Rortvedt has a chance to be the catcher-of-the-future for the Twins, but is mainly invited to camp due to numbers at this point in his career. The 21-year-old Wisconsin native finished last season at High-A Fort Myers with a line of .250/.337/.372. The Twins could have him start at Fort Myers again, or move him up to Double-A Pensacola to start the season.
Wynston Sawyer, C
Sawyer is another catcher who is more organizational depth than anything, spending most of last season at Triple-A Rochester, although he didn’t play in a lot of games. He returns to the Twins organization as depth, and will probably be assigned to Rochester or Pensacola, as there are likely a half-dozen catchers ahead of him.
Tomas Telis, C
Telis is a newcomer to the organization, and is likely the fourth catcher on the depth chart, perhaps third, depending on the organization’s opinion of Willians Astudillo behind the plate. Telis is a switch-hitting career back-up, who has had cups of coffee with both the Rangers and the Marlins. He swings a reasonable stick for the position, with a career .230/.267/.298 in 267 plate appearances. Expect to see him assigned to Triple-A Rochester unless someone suffers an injury. He is this season’s version of Bobby Wilson.
Dean Anna, IF
Anna saw most of his MLB career take place back in 2014 with the Yankees, taking part in 25 games in pinstripes. He also saw action in a 2015 game for the Cardinals. Since then, he’s been a career minor-leaguer, and is likely organizational depth. He hit .271/.367/.341 with the Triple-A affiliate of the Phillies last season, and will most likely spend the season with Rochester as well. He could be a September and/or injury call-up at some point, but has several guys ahead of him for that role.
Randy Cesar, IF
Cesar plays the corner infield positions, and as such, is likely to be buried on the depth chart, especially at first. He can be considered organizational depth at third base, however, where the Twins are fairly thin. He spent last year at Double-A Corpus Christie of the Texas League, and will likely be assigned to the Blue Wahoos to start the season. If things break poorly for Miguel Sano, you might hear Cesar’s name again, as his bat has played well so far.
Lucas Duda, IF
Duda has been worth 8.0 bWAR in his career. That was also a few years ago. Last season he worth 0.4 bWAR split between the Royals and the Braves. He plays first base, so if he makes the team, that implies that either Tyler Austin or C.J. Cron did not. He would, however make a great platoon partner for either of those players. With a strong spring, he has one of the better shots to make the MLB roster for late March.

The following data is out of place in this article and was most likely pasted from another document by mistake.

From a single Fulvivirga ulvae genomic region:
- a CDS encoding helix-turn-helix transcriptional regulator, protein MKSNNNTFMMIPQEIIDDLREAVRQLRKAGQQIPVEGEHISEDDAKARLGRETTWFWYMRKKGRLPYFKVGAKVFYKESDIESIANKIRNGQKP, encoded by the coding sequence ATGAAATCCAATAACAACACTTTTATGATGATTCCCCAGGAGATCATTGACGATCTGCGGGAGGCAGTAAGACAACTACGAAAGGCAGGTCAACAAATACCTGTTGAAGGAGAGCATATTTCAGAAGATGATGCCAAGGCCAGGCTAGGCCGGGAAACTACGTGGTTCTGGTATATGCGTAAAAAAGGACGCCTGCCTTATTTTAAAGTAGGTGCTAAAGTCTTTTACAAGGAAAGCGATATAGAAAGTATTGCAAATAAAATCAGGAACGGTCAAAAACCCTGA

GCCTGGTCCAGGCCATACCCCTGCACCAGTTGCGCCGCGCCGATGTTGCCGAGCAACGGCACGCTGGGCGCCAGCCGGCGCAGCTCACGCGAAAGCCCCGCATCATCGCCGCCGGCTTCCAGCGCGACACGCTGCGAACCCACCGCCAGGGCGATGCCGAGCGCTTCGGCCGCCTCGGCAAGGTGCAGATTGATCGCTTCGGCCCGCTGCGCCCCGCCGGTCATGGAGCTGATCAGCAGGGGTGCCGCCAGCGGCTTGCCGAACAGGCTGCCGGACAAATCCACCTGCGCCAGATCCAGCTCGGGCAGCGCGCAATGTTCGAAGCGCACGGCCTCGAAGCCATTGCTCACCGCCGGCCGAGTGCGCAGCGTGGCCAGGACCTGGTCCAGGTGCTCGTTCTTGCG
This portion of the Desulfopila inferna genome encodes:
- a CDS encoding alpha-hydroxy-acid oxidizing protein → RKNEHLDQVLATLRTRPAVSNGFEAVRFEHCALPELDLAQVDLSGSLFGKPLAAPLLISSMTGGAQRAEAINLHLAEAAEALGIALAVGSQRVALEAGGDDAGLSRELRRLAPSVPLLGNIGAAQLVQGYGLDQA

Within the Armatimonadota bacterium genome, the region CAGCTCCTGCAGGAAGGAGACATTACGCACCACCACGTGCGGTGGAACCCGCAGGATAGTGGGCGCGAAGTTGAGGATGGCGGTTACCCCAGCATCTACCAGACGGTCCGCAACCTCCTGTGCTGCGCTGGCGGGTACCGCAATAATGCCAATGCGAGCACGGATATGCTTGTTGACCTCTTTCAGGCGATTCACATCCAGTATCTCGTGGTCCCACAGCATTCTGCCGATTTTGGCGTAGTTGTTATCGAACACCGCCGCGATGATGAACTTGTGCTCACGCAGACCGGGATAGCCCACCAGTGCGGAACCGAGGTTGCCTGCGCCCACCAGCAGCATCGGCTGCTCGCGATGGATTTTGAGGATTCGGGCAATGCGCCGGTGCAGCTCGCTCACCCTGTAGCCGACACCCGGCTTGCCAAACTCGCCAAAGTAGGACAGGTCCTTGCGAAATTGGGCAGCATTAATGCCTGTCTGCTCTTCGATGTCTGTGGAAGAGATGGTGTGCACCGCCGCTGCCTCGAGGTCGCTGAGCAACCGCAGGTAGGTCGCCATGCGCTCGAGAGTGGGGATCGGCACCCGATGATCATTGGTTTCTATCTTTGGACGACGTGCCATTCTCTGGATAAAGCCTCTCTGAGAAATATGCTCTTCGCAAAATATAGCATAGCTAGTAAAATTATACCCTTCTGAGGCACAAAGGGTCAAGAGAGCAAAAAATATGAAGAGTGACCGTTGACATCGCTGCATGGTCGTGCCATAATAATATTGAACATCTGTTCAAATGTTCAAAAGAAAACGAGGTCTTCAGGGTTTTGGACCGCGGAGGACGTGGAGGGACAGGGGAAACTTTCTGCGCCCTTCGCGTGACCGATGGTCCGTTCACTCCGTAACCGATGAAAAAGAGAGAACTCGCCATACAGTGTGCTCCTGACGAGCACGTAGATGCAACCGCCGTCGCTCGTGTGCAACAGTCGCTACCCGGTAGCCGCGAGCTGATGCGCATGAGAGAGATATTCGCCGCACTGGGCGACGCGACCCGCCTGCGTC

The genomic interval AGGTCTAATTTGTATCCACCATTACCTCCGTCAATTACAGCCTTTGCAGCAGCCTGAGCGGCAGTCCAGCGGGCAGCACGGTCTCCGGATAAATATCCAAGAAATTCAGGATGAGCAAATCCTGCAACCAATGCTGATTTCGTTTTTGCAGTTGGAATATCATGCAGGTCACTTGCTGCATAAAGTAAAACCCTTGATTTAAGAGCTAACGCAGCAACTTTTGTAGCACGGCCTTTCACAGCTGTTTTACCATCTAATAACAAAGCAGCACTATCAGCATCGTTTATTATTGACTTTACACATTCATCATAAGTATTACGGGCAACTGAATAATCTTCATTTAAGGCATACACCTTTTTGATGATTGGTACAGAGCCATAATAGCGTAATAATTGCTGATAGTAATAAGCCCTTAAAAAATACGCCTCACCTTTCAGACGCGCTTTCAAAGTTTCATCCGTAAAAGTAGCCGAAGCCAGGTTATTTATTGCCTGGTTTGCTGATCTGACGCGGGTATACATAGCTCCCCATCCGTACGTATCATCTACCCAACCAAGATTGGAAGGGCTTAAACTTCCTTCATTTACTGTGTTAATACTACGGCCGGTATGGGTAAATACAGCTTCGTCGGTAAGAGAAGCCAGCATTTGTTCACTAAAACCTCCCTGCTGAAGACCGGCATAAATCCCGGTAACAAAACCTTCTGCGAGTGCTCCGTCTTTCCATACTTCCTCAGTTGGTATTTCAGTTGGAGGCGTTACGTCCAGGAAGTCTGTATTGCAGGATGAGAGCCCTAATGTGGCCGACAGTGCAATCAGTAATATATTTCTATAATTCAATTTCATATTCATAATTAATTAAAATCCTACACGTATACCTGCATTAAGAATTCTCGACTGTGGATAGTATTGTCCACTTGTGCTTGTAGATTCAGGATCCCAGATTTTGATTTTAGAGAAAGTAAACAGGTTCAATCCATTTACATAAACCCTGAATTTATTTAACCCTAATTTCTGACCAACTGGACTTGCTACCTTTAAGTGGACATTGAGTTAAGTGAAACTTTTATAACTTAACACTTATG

Royce Lewis, IF
The Twins’ top prospect will be making his first MLB spring training appearance. He is there for the experience, and not because he has any shot of making the roster. After tearing up the Midwest League last season, he earned a midseason promotion to High-A Fort Myers. The Twins could push him to Double-A Pensacola to start the season, but will more likely take a slightly more conservative tack, and start him off back with the Miracle.
Adam Rosales, IF
Likely nearing the end of his career, the 35-year old Rosales is an excellent depth, as he has played all four infield positions, plus spent a few innings in the outfield as a major league player. He spent most of last year with Cleveland’s Triple-A affiliate, but did get into 13 games with the big league squad. He’ll probably start the season with Rochester, but would be one of the first options the Twins would turn to in case of injury.
Alex Kirilloff, OF
The top outfield prospect for the Twins, this is a case similar to Lewis, in which Kirilloff is being brought to camp for the experience. The 21-year-old right fielder hit the cover off the ball last season in High-A, and could quite possibly begin the season at Double-A. He will most certainly end the season there, if not higher. It will be interesting to see if the Twins get him some reps at first base, as many prospect evaluators think that would get him into the MLB lineup faster.
Luke Raley, OF
Raley is part of the return from the Brian Dozier trade, and spent all of last season at Double-A, where he hit .275/.350/.471. He will likely start the season back at Double-A, and work his way up to Triple-A. He is starting out behind Jake Cave, Zack Granite, Michael Reed, and LaMonte Wade on the depth chart, but a strong season could see him pass any or all of those names.
Brent Rooker, OF
Rooker, whether in the outfield or at first base, has a crowded depth chart above him as well. He spent his age-23 season at Double-A last year, in only the second year since the Twins drafted him. He’ll probably start this season there as well, but has a good chance to move up to Triple-A, and perhaps even get a big-league cup of coffee.